I just don't get Derek Jarman's pictures. I find them hard to watch, both for the unpleasantness of their settings, as well as for the glacial pace at which they role out. Still, there is something captivating about them that leads me to finish them once started, at least most of the time...
Jarman's biography of the painter may be him most accessible film in the sense that it has a fairly straightforward narrative stream to it, even though it's style is quite avant-garde. Nigel Terry stars as the volatile painter, who's drinking, fighting and whoring ways puts him at odds with the Church while his magnificent detailed religious paintings were in demand.
Interesting in the way it brings avant-garde aesthetics to a standard biopic narrative, but Jarman's need to break formula ends up going a bit too far and ends up largely meaningless. There are interesting ideas, virtually all of them left underdeveloped, but the film offers little to hang onto beyond those ideas.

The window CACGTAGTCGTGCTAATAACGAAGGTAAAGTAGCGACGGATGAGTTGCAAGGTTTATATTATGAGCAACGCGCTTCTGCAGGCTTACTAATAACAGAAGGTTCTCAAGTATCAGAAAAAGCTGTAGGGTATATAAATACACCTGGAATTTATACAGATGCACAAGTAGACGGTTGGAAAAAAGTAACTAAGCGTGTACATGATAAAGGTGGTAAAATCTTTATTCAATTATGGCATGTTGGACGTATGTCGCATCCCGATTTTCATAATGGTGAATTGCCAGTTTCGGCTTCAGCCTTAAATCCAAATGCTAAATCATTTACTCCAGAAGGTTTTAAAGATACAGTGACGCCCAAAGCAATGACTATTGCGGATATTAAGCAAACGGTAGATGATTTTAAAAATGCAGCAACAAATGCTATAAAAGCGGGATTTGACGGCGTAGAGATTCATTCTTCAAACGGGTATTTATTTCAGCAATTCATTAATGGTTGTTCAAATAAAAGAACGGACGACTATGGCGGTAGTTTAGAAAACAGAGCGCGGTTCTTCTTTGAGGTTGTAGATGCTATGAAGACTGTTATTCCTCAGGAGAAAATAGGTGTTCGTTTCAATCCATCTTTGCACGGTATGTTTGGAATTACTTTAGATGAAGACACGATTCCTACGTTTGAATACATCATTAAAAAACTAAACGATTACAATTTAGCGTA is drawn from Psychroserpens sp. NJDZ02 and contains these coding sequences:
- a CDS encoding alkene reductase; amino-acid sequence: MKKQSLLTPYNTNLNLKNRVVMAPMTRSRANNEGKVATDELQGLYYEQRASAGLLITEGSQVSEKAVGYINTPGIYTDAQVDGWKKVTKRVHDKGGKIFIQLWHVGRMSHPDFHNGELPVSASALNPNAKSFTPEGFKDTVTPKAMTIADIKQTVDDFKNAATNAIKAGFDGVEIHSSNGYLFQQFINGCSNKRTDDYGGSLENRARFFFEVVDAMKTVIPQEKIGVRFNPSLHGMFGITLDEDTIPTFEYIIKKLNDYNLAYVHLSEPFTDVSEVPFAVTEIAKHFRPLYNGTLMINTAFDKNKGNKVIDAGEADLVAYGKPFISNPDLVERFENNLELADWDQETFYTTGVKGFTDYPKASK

A bit impossible to fully understand but impossible to take your eyes off the screen. Philosophical, nonsensical stream of consciousness from Caravaggio, lots of wordless sexual interplay, and a story that leaves much out (or to the imagination) make this a bit frustrating if a standard biopic is your chief concern. But those images, much like a Caravaggio painting, bathed in dark and light, browns and reds.
"A kinky ode to chiaroscuro and the dark side of the Renaissance, a luxuriantly eccentric look at the Bad-Boy-as-Artist. (Caravaggio, pioneer of chiaroscuro, is in some ways the patron saint of cinematographers, from Gregg Toland to Vittorio Storaro)." - Michael Wilmington, LA Times
The only possible explanation: Derek Jarman actually went to Magic Film School, where he majored in Cinematic Alchemy; this is the result of his thesis project - "The Transmutation of £450,000 Worth of Standard Elements of Film into Something Entirely Sublime". 5 stars only because there aren't more to click.